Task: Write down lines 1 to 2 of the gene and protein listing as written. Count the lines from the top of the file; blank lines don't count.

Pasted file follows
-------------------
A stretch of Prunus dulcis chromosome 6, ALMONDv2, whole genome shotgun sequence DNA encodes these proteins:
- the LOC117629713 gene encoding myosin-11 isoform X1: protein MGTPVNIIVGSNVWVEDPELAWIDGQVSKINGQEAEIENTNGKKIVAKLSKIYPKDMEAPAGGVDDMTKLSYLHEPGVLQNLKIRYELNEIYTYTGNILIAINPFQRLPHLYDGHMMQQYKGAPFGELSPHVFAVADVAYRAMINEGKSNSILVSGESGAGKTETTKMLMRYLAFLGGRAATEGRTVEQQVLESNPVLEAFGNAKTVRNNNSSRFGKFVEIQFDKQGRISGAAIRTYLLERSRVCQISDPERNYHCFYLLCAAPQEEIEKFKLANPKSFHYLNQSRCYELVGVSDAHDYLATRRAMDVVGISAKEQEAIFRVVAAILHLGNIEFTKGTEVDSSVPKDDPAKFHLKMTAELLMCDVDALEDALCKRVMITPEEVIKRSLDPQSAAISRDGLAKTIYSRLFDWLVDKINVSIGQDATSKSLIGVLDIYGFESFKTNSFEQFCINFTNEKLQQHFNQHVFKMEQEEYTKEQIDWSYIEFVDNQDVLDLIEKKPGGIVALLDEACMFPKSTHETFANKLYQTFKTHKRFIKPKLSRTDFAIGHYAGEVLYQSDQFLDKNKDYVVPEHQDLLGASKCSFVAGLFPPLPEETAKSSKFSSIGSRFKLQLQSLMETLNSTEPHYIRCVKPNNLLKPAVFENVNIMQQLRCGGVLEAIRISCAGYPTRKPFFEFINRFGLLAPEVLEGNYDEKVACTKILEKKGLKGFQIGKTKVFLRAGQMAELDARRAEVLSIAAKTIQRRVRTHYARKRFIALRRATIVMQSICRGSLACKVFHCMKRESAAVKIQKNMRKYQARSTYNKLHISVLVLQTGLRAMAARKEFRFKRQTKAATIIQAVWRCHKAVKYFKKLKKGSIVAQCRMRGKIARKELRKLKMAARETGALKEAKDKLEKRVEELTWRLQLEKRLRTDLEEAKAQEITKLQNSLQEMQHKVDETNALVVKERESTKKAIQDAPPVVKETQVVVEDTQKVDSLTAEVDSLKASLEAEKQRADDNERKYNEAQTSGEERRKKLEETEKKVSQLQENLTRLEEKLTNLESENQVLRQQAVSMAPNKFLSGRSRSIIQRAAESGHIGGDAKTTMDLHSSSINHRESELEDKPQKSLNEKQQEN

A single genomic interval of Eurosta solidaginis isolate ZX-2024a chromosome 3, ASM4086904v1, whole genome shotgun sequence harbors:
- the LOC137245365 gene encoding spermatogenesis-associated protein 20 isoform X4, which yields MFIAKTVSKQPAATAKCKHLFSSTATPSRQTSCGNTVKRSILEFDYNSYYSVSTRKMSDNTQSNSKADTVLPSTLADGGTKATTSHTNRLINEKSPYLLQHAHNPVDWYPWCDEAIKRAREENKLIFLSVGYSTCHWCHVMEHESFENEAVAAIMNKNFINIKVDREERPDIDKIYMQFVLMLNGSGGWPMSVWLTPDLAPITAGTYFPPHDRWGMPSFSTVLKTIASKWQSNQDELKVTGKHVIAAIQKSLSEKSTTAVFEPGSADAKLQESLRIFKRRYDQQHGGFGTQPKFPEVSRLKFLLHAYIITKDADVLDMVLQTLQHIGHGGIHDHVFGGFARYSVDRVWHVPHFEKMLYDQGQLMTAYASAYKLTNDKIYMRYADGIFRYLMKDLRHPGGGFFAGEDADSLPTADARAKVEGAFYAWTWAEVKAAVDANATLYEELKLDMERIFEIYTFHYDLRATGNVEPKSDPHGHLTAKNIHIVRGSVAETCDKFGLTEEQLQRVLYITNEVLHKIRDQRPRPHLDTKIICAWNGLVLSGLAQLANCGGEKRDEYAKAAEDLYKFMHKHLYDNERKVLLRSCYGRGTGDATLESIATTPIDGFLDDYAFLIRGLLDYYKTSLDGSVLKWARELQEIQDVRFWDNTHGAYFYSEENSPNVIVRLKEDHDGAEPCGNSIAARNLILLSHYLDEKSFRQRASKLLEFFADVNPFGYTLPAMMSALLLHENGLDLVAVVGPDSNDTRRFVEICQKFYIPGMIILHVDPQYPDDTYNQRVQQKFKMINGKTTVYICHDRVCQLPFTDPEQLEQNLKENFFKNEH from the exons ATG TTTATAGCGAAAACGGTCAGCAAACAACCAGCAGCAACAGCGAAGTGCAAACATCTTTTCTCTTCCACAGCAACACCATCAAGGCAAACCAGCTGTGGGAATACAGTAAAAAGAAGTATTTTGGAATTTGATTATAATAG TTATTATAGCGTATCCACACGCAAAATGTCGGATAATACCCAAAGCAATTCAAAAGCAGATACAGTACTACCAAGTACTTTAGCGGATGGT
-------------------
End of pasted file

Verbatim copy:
A stretch of Prunus dulcis chromosome 6, ALMONDv2, whole genome shotgun sequence DNA encodes these proteins:
- the LOC117629713 gene encoding myosin-11 isoform X1: protein MGTPVNIIVGSNVWVEDPELAWIDGQVSKINGQEAEIENTNGKKIVAKLSKIYPKDMEAPAGGVDDMTKLSYLHEPGVLQNLKIRYELNEIYTYTGNILIAINPFQRLPHLYDGHMMQQYKGAPFGELSPHVFAVADVAYRAMINEGKSNSILVSGESGAGKTETTKMLMRYLAFLGGRAATEGRTVEQQVLESNPVLEAFGNAKTVRNNNSSRFGKFVEIQFDKQGRISGAAIRTYLLERSRVCQISDPERNYHCFYLLCAAPQEEIEKFKLANPKSFHYLNQSRCYELVGVSDAHDYLATRRAMDVVGISAKEQEAIFRVVAAILHLGNIEFTKGTEVDSSVPKDDPAKFHLKMTAELLMCDVDALEDALCKRVMITPEEVIKRSLDPQSAAISRDGLAKTIYSRLFDWLVDKINVSIGQDATSKSLIGVLDIYGFESFKTNSFEQFCINFTNEKLQQHFNQHVFKMEQEEYTKEQIDWSYIEFVDNQDVLDLIEKKPGGIVALLDEACMFPKSTHETFANKLYQTFKTHKRFIKPKLSRTDFAIGHYAGEVLYQSDQFLDKNKDYVVPEHQDLLGASKCSFVAGLFPPLPEETAKSSKFSSIGSRFKLQLQSLMETLNSTEPHYIRCVKPNNLLKPAVFENVNIMQQLRCGGVLEAIRISCAGYPTRKPFFEFINRFGLLAPEVLEGNYDEKVACTKILEKKGLKGFQIGKTKVFLRAGQMAELDARRAEVLSIAAKTIQRRVRTHYARKRFIALRRATIVMQSICRGSLACKVFHCMKRESAAVKIQKNMRKYQARSTYNKLHISVLVLQTGLRAMAARKEFRFKRQTKAATIIQAVWRCHKAVKYFKKLKKGSIVAQCRMRGKIARKELRKLKMAARETGALKEAKDKLEKRVEELTWRLQLEKRLRTDLEEAKAQEITKLQNSLQEMQHKVDETNALVVKERESTKKAIQDAPPVVKETQVVVEDTQKVDSLTAEVDSLKASLEAEKQRADDNERKYNEAQTSGEERRKKLEETEKKVSQLQENLTRLEEKLTNLESENQVLRQQAVSMAPNKFLSGRSRSIIQRAAESGHIGGDAKTTMDLHSSSINHRESELEDKPQKSLNEKQQEN